Personal Representative


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Personal Representative

A person who manages the financial affairs of another person who is unable to do so.

A personal representative is one kind of fiduciary—an individual whom another has trusted to manage her property and money. When a person dies, a personal representative generally is required to settle the decedent's financial affairs. In some instances, a living person may need a personal representative; for example, a minor might need a personal representative to make legal decisions for her. Personal representatives can be appointed by a court, nominated by will, or selected by the person involved. Their duties are performed under the supervision of probate courts, which are governed by state law.

When someone dies leaving property, a personal representative is required to administer the decedent's estate, which involves resolving any debts and handling the distribution of property. The jurisdiction, powers, and functions connected with administering the decedent's estate are usually entrusted to special tribunals, known as probate, surrogate, or orphans' courts. These courts supervise the actions of the personal representative.

The choice of a personal representative depends on whether the decedent left a will, the legal document instructing how his estate is to be divided. If the will names a personal representative, that person is called an executor (male or female) or executrix (female). The court will accept the representative unless he does not meet statutory qualifications. These qualifications vary from state to state but largely concern such factors as age and conflict of interest. If there is no legally valid will, the decedent is said to have died intestate. In such cases, the court appoints a personal representative for the decedent's estate. The court-appointed representative is called an administrator (male or female) or administratrix (female).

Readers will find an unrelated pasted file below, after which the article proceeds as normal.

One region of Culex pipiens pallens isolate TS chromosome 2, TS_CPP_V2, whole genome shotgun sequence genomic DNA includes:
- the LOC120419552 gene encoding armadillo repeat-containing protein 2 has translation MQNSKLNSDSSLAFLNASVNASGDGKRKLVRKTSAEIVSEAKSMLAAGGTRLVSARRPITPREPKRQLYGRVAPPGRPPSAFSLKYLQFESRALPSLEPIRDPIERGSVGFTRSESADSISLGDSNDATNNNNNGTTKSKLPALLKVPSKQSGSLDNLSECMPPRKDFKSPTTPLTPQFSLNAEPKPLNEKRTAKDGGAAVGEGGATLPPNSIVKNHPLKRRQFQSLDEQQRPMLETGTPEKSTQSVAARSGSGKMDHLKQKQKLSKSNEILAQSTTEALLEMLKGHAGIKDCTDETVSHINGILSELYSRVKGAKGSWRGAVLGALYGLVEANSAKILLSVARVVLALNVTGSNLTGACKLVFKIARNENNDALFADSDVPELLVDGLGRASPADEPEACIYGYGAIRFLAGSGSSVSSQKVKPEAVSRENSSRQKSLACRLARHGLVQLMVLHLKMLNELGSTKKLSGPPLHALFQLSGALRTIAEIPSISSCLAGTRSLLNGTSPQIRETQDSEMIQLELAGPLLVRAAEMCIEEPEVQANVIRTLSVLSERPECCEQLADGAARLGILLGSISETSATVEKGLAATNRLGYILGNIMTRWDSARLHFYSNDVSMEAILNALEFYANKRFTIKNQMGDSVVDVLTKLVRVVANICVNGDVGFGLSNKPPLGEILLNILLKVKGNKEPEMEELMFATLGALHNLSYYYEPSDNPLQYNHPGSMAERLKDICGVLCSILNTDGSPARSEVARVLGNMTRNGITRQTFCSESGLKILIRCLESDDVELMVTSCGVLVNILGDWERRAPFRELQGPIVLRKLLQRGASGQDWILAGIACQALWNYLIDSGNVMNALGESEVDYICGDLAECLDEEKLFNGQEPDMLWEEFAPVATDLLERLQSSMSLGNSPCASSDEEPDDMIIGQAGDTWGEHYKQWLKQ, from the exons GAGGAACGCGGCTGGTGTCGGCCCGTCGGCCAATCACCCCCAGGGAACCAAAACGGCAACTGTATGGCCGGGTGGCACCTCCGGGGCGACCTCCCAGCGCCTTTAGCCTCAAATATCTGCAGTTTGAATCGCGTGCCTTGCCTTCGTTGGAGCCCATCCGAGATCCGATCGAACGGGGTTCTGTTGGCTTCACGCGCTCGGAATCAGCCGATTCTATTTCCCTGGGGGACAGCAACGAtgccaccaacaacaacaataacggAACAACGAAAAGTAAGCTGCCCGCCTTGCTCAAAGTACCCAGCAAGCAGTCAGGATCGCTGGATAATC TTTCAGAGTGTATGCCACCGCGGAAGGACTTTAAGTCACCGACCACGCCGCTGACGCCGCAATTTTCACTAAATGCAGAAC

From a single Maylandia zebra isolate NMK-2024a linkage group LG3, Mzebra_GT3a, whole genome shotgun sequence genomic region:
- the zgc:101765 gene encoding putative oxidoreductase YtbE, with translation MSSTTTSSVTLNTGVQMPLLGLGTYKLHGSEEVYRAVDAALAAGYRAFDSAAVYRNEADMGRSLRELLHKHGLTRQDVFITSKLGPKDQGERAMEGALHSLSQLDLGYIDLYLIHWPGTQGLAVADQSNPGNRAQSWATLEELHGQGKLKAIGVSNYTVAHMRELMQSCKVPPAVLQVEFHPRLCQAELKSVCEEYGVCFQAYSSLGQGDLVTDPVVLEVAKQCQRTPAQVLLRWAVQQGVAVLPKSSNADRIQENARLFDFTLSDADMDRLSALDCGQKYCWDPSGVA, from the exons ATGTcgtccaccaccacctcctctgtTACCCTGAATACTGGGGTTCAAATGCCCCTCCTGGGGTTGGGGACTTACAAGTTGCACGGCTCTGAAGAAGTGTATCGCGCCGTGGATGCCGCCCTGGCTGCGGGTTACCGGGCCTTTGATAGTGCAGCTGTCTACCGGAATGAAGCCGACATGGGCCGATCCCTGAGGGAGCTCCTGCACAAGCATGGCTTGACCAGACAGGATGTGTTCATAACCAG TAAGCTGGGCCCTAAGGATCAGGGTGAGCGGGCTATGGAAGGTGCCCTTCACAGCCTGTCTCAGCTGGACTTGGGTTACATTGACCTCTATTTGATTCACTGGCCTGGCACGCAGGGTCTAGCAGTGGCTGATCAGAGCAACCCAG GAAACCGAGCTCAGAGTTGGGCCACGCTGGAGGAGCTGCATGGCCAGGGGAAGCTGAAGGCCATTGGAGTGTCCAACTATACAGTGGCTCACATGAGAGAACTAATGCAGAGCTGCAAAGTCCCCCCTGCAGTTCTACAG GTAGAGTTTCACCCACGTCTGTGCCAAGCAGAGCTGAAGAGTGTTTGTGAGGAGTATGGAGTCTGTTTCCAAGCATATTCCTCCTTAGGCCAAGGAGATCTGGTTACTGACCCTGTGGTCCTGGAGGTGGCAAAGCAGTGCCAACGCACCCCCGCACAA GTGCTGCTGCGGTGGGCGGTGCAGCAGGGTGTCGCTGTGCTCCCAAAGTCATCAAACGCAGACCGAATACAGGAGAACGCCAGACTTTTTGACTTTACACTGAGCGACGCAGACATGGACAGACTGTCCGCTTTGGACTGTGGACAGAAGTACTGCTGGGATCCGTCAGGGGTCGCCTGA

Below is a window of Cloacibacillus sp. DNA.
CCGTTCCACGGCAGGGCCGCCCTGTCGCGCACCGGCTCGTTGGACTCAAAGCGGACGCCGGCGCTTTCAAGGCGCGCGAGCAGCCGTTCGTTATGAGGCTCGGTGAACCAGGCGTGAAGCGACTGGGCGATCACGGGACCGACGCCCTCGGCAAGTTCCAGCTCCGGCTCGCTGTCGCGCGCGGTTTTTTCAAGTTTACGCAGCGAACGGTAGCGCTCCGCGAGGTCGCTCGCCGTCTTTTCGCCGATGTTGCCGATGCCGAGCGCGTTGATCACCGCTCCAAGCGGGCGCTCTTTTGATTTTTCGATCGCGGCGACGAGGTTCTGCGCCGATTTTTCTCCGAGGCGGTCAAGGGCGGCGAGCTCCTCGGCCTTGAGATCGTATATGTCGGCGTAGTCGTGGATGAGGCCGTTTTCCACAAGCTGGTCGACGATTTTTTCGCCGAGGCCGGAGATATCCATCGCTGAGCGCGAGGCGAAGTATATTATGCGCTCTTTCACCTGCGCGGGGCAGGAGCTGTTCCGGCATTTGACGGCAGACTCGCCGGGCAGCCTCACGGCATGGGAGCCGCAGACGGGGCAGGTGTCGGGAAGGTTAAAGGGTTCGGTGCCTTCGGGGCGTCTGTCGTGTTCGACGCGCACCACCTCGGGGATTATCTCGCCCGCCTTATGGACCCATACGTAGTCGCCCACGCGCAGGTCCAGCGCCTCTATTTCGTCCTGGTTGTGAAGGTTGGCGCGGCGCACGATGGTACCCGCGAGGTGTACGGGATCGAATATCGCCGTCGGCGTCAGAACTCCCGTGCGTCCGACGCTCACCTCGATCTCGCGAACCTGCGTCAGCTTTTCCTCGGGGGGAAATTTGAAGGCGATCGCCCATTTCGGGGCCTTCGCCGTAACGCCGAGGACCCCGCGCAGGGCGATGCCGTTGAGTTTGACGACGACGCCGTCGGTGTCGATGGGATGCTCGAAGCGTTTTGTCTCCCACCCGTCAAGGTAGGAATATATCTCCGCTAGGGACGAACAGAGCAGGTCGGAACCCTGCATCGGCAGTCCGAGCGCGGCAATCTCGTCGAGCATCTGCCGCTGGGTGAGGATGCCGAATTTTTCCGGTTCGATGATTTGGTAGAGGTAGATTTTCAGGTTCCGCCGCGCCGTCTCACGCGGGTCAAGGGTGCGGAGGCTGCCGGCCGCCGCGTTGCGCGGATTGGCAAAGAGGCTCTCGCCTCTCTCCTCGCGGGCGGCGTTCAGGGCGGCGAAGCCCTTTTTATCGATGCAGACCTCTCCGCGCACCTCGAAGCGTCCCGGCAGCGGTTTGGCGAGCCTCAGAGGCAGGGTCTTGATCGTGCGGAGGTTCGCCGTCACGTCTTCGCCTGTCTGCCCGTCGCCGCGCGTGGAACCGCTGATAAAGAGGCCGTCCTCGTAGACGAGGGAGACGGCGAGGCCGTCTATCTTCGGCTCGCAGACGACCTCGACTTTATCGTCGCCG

In special instances, courts appoint one of three types of administrators. They are appointed when (1) an executor cannot or will not serve (administrator cum testamento annexo); (2) a prior executor or administrator has not completed the estate (administrator de bonis non); or (3) an interim administrator (special administrator), given restricted powers over the estate, is needed until a proper legal representative can be found.

Once approved by the court, personal representatives receive official sanction to fulfill their duties. Executors receive documents called letters testamentary—administrators receive letters of administration—authorizing the representative to handle the legal affairs of a decedent. Throughout the process of administering an estate, all personal representatives serve as officers of the court. They derive their authority from the court and thus serve at the court's pleasure. Their authority can be revoked on various grounds, ranging from neglect to incompetence. Primarily, they must act on behalf of all parties and all interests in the estate. They owe the beneficiaries an absolute duty of loyalty, or fiduciary duty, to administer the estate in their best interest.